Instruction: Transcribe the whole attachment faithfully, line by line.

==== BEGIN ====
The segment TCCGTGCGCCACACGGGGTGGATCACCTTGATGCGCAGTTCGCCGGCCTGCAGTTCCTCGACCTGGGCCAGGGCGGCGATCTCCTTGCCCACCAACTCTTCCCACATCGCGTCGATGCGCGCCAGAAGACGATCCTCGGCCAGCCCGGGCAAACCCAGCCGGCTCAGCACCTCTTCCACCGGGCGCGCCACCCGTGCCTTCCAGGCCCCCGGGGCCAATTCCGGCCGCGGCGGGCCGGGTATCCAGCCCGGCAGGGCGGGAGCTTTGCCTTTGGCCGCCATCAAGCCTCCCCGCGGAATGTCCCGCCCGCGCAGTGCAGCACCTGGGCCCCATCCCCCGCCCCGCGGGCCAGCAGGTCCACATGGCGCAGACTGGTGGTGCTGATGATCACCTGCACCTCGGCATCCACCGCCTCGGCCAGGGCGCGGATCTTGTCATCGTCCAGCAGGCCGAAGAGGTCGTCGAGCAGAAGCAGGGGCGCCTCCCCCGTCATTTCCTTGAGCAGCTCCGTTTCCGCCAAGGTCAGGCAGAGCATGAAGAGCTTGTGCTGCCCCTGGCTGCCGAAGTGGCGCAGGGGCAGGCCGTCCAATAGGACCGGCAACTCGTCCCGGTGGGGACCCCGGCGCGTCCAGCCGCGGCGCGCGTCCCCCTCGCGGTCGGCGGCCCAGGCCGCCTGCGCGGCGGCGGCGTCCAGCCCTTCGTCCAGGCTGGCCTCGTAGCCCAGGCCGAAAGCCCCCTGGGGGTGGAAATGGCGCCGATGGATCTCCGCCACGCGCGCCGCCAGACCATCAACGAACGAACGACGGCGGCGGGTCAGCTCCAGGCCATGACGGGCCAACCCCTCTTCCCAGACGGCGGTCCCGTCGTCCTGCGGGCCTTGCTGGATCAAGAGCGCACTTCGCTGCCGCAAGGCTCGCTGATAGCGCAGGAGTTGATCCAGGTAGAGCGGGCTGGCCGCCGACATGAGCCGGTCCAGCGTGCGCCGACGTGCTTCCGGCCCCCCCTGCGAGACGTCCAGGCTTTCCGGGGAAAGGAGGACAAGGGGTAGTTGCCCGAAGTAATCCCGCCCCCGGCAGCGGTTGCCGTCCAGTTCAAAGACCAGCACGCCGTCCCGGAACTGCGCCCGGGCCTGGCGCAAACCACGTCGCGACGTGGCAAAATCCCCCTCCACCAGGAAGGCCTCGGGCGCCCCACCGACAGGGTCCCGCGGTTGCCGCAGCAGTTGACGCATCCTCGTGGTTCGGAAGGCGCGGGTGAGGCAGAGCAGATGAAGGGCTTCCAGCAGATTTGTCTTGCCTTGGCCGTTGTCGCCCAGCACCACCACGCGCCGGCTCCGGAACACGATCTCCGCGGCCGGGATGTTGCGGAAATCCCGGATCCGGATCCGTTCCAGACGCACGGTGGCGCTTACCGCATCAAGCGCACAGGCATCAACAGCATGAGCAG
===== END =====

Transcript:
The segment TCCGTGCGCCACACGGGGTGGATCACCTTGATGCGCAGTTCGCCGGCCTGCAGTTCCTCGACCTGGGCCAGGGCGGCGATCTCCTTGCCCACCAACTCTTCCCACATCGCGTCGATGCGCGCCAGAAGACGATCCTCGGCCAGCCCGGGCAAACCCAGCCGGCTCAGCACCTCTTCCACCGGGCGCGCCACCCGTGCCTTCCAGGCCCCCGGGGCCAATTCCGGCCGCGGCGGGCCGGGTATCCAGCCCGGCAGGGCGGGAGCTTTGCCTTTGGCCGCCATCAAGCCTCCCCGCGGAATGTCCCGCCCGCGCAGTGCAGCACCTGGGCCCCATCCCCCGCCCCGCGGGCCAGCAGGTCCACATGGCGCAGACTGGTGGTGCTGATGATCACCTGCACCTCGGCATCCACCGCCTCGGCCAGGGCGCGGATCTTGTCATCGTCCAGCAGGCCGAAGAGGTCGTCGAGCAGAAGCAGGGGCGCCTCCCCCGTCATTTCCTTGAGCAGCTCCGTTTCCGCCAAGGTCAGGCAGAGCATGAAGAGCTTGTGCTGCCCCTGGCTGCCGAAGTGGCGCAGGGGCAGGCCGTCCAATAGGACCGGCAACTCGTCCCGGTGGGGACCCCGGCGCGTCCAGCCGCGGCGCGCGTCCCCCTCGCGGTCGGCGGCCCAGGCCGCCTGCGCGGCGGCGGCGTCCAGCCCTTCGTCCAGGCTGGCCTCGTAGCCCAGGCCGAAAGCCCCCTGGGGGTGGAAATGGCGCCGATGGATCTCCGCCACGCGCGCCGCCAGACCATCAACGAACGAACGACGGCGGCGGGTCAGCTCCAGGCCATGACGGGCCAACCCCTCTTCCCAGACGGCGGTCCCGTCGTCCTGCGGGCCTTGCTGGATCAAGAGCGCACTTCGCTGCCGCAAGGCTCGCTGATAGCGCAGGAGTTGATCCAGGTAGAGCGGGCTGGCCGCCGACATGAGCCGGTCCAGCGTGCGCCGACGTGCTTCCGGCCCCCCCTGCGAGACGTCCAGGCTTTCCGGGGAAAGGAGGACAAGGGGTAGTTGCCCGAAGTAATCCCGCCCCCGGCAGCGGTTGCCGTCCAGTTCAAAGACCAGCACGCCGTCCCGGAACTGCGCCCGGGCCTGGCGCAAACCACGTCGCGACGTGGCAAAATCCCCCTCCACCAGGAAGGCCTCGGGCGCCCCACCGACAGGGTCCCGCGGTTGCCGCAGCAGTTGACGCATCCTCGTGGTTCGGAAGGCGCGGGTGAGGCAGAGCAGATGAAGGGCTTCCAGCAGATTTGTCTTGCCTTGGCCGTTGTCGCCCAGCACCACCACGCGCCGGCTCCGGAACACGATCTCCGCGGCCGGGATGTTGCGGAAATCCCGGATCCGGATCCGTTCCAGACGCACGGTGGCGCTTACCGCATCAAGCGCACAGGCATCAACAGCATGAGCAG